Our population-based data show that the rate of new statin use in Northern Denmark seemed to reach a plateau and begin to decline starting in 2008, and the initiators were adherent in their use. The cumulative prevalence was 94 per 1,000 person-years at risk. The reduction in median total cholesterol and LDL cholesterol was similar to that observed in clinical trials. Following European guideline lipid goals, 66% in the very high-risk group reached target levels for overall cholesterol and 54% for LDL cholesterol. Corresponding percentages were about 80% among the high-risk and low- to moderate-risk groups.
Previous reports have shown a large increase in population-wide statin use in the 2000s. Raymond et al21 reported a 1.7-fold increase in incident statin use based on prescription drug claims in British Colombia during 1999–2004. Our finding that new statin use levelled off starting in the late 2000s may be due to statin treatment saturation within a large pool of previously untreated individuals, or possibly more restrictive use after reports of potential adverse long-term effects of statins. As expected, many patients initiated on statins had previous hospital-based diagnoses of cardiovascular diseases and other comorbidities. The higher proportions of documented cardiovascular disease among patients initiated on the more potent statins may be related to guidelines recommending their use in patients with acute cardiovascular disease.19 Furthermore, the increase in starting doses of statins during the observation period is also in accordance with newer treatment guidelines;22 further examination of the impact on the changed starting doses over time is warranted, as dose is related to efficacy in lowering cholesterol.11
We chose to examine attainment of cholesterol levels overall for the statins, since almost all new users start with simvastatin in Denmark, in accordance with Danish guidelines. Our finding that attainment of target cholesterol levels differs among patient risk groups is in line with previous real-world findings from the Netherlands.8 Additionally, the cholesterol target level attainment in this routine clinical care setting was similar to findings from randomized controlled trials.11 While Danish and European guidelines contain lipid goals stratified on risk,17,18 the newest US guidelines have removed the use of lipid goals, and suggestions have been voiced that they ought to be refined rather than removed.23 Given that the main desired outcome of increased statin therapy is a decrease in cardiovascular events, it is interesting to note that the incidence of new myocardial infarction has continously decreased over the past 20 years in Denmark, as reported by Schmidt et al24 based on population-based data. They only included follow-up until 2008; thus, further observation is warranted as to whether the continuing increase in statin use and the plateau from 2008 have been accompanied by a continuing decrease in cardiovascular events in Denmark.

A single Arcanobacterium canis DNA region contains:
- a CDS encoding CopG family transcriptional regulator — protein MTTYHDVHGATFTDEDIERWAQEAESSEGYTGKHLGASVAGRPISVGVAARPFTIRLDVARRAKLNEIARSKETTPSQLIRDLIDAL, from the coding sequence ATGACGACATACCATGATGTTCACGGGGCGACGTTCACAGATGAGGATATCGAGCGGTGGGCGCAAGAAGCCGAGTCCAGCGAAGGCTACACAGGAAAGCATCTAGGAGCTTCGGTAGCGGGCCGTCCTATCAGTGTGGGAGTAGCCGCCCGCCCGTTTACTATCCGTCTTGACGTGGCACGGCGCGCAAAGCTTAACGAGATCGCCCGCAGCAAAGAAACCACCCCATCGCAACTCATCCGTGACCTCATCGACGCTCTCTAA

Adherence was high in this study; both a high medication possession (MPR) and high treatment persistence were observed during our study period. Whereas others have reported clinically important declines in persistence over time,6 only 16% among our study participants appeared to quit statin use totally. Compared with previous studies of statin initiators, our study had the advantage of a rather long follow-up time and allowed for shorter gaps of treatment. The generally high adherence observed in this study is positive news, and further examinations of predictors of adherence are warranted.
Danish guidelines state that simvastatin should be the first-line drug of choice, and it is apparent from our findings that Danish physicians adhere to these guidelines.17 Twelve percent of patients initiated on statins switched statin type, most often from simvastatin to a more potent statin. In clinical practice, reasons for switching may include adverse side effects and/or failure to attain target cholesterol levels. Accordingly, we observed that patients who later shifted statin type experienced less initial reduction of cholesterol levels. Unfortunately, our data did not allow us to determine whether insufficient cholesterol reduction was related to poor drug effectiveness, reduced compliance (eg, due to side effects), or choice of dose with the first statin prescribed, but we know that adherence (expressed as MPR) is comparable. Patients who later shifted statin type also had substantially more heart disease than all initiators, which may explain this group’s greater difficulty in reaching their cholesterol targets.